Seeing my baby’s first set of teeth was an exciting milestone. However, this was a painful period not only for them but also me. At 4 months, I started noticing that my baby was chewing, biting, gum rubbing and they were also drooling excessively. This was their first symptoms of teething and it led to long sleepless nights. But for new moms, it can be the cause of alarm since babies normally teeth under different timelines. However, this shouldn’t be the cause of worry.
For someone with experience in motherhood, this is a phase that all children go through and it’s perfectly okay for them to show delayed signs or get cranky. So, what is the teething timeline for babies? Well, below is the most common timeline from the time your baby is 4 months until they are preschoolers.
Teething Timeline from 4 Months to 5 Years
4-7 Months: this the period when teething usually begins for most babies. For instance, I started noticing the baby’s gums getting red and swollen. Shortly after that, the first pair of teeth popped up. This set is usually the bottom teeth. Note that this pair normally appears at the same time.
New moms should be aware that some babies usually take up to 14 months hence there’s no need to panic if you fail to notice something between 4 and 7 months. Additionally, some babies begin teething from as early as three months.
8- 12 Months: The two top front teeth will erupt. They are normally called the central incisors.
9-16 Months: two teeth will pop beside the upper and lower central incisors. The baby will have a total of 8 teeth, four on both sides of the gums.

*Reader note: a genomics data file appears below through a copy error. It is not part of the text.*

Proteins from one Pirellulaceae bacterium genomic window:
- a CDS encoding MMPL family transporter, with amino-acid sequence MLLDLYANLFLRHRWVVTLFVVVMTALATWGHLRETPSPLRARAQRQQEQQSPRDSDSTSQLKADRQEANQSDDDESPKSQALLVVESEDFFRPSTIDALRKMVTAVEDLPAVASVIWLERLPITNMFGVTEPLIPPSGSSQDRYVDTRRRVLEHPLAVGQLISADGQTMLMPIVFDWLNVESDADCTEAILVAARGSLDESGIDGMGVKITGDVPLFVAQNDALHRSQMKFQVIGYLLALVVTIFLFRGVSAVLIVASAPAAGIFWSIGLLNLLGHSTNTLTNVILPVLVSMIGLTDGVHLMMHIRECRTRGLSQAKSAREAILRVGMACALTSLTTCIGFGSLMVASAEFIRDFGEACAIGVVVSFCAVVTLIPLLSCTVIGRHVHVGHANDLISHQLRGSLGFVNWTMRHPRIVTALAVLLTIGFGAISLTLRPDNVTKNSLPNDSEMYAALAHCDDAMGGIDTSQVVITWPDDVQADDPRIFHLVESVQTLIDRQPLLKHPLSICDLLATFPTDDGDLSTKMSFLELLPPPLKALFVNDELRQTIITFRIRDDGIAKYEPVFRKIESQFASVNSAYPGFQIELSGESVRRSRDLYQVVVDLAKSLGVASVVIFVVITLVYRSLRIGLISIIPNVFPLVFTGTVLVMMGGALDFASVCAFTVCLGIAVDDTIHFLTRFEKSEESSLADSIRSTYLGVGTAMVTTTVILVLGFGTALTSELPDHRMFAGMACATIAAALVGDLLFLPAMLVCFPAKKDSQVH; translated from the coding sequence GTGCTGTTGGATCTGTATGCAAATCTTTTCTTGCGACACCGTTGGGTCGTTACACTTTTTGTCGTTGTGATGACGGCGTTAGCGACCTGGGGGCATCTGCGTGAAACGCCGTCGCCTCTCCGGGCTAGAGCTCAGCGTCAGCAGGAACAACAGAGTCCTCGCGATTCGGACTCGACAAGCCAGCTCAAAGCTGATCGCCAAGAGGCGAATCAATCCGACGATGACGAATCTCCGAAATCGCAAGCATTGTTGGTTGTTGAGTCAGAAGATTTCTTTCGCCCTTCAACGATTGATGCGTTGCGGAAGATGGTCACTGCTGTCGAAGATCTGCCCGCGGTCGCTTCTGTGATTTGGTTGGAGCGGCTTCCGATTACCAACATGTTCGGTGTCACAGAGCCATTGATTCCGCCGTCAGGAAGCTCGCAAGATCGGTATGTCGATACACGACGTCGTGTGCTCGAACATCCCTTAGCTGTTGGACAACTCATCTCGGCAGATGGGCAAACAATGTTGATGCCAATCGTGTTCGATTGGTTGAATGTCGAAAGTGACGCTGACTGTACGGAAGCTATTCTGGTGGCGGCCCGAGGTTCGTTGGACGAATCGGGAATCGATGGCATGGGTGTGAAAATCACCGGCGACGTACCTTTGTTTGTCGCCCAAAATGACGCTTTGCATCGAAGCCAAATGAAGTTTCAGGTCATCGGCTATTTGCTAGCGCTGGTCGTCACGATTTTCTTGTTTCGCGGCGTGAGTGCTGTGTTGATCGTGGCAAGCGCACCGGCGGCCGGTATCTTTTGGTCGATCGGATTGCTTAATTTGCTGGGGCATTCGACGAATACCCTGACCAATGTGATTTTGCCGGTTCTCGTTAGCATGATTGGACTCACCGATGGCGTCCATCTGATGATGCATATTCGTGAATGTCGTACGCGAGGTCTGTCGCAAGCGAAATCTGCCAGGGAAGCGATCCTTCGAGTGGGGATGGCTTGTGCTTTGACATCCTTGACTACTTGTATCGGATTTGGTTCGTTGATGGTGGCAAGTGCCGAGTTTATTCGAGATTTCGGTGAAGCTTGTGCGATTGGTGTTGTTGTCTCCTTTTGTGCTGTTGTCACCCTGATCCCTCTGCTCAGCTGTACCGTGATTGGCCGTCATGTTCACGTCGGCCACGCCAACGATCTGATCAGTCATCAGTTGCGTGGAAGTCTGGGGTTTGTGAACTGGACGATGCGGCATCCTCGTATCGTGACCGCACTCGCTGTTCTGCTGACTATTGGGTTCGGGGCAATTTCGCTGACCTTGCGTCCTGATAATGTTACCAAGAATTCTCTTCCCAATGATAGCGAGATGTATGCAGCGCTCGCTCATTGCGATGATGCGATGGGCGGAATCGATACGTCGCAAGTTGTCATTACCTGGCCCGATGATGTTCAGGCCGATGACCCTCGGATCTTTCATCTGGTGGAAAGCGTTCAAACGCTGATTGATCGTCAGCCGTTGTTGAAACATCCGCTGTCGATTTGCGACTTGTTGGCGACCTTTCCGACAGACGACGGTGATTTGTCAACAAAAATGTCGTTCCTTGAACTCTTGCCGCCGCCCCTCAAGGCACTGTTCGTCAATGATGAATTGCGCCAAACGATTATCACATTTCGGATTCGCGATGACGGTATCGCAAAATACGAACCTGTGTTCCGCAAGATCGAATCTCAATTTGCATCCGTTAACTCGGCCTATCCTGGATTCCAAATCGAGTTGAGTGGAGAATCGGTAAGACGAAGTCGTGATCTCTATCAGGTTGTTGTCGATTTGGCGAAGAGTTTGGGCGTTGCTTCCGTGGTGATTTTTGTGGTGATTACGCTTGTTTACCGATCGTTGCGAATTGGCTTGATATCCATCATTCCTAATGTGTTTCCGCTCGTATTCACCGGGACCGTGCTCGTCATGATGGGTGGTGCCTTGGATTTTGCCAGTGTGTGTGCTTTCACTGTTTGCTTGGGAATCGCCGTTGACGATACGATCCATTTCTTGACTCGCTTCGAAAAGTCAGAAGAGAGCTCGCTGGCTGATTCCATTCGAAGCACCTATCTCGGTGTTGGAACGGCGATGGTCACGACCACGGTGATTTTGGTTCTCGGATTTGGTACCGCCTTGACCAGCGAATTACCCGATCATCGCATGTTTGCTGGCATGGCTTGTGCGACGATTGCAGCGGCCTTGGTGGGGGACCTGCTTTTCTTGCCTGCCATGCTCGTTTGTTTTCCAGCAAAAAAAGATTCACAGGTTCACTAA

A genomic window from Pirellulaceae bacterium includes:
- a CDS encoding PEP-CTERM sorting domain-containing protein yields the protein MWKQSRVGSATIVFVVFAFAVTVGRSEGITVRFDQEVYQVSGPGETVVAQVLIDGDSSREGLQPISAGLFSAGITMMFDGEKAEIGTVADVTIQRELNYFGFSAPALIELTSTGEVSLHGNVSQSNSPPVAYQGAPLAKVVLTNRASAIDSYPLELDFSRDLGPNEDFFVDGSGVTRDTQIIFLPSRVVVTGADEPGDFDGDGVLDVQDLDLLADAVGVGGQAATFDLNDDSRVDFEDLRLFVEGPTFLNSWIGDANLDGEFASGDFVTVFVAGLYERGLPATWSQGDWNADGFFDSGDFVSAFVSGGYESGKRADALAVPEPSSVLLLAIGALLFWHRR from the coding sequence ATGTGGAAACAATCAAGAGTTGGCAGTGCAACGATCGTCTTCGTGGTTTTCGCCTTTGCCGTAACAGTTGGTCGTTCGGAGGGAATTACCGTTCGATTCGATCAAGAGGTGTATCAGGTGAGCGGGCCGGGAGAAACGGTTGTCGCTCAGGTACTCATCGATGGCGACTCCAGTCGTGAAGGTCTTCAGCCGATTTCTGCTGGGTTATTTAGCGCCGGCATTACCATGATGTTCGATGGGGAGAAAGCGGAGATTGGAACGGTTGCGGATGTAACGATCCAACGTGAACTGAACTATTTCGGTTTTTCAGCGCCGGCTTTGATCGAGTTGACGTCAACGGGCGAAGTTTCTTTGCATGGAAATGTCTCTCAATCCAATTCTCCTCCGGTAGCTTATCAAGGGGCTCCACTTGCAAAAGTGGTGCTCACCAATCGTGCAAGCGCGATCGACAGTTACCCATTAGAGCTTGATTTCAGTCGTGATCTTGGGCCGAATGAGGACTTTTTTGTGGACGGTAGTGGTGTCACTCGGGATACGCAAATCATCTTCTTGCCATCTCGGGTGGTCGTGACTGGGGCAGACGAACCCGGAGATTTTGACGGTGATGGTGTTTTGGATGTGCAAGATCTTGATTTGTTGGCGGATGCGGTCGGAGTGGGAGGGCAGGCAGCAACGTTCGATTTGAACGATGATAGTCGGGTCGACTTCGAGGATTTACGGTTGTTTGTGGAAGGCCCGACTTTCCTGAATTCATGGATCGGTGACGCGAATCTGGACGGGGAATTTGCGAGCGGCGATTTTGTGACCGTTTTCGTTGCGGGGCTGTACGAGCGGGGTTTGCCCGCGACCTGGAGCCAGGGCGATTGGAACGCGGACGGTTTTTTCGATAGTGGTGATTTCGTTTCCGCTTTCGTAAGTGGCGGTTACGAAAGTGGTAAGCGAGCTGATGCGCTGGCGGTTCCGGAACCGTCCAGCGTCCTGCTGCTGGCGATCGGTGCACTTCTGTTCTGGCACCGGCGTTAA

13-19 months: once the baby hits the one year mark, the first molars will grow. For my baby, the first pair of molars came from the bottom side and thereafter the top
16-23 months: the canines will sprout out. They are sharp-pointed teeth and they normally emerge from the bottom and top gums at almost the same time.
23-32 months: the second set of bottom molars emerge when the baby is around two years.
25-33 months: the second set of upper molars sprout right after the bottom set.
3 years: the baby has a complete set of primary teeth i.e. 20 teeth.
4 years: the baby’s facial and jaw bones start to grow. They help to create the space which will be used by permanent teeth.
5 years: the baby will start losing their milk teeth. Their grin may feature both permanent and primary teeth.
Cause of Alarm
Every baby is different hence they will complete each milestone differently. Do not be afraid if your baby grows teeth very early or starts very late. However, if your baby is over 18 months and they have not shown any signs of teething, then you should seek professional advice.
How to Alleviate Teething Discomfort
Teething causes a lot of discomfort for babies. The sore gums and sprouting teeth may make them cranky and teary. Some babies may even end up with stomach discomforts, diarrhea, and rectal fever. For first-time moms, this can be challenging. Some of the best ways soothing the bay’s sore gums include:
- Rubbing the gums: with my baby, I used to wash my hands than moisturize a gauze pad and gently rub it on the gums. It helps to ease the pressure that causes discomfort.
- Cool the Gums: you can use a chilled-teething ring, spoon, or a cold washcloth to soothe the gums.
- If they are drooling, use a clean piece of cloth to wipe them.
- If the baby is already eating solid foods, try to give them a hard edible which they can gnaw e.g. carrot.
- Use an over-the-counter drug such as ibuprofen or acetaminophen.
Note that once the baby has started growing the primary teeth, you can use a piece of soft cloth or a toothbrush designed for kids to clean their teeth and gums. Generally, teething is a huge milestone but it shouldn’t be a cause of worry. It’s possible to manage the baby’s crankiness. However, you can call a doctor if you notice that they have a high fever and they show symptoms of other illnesses.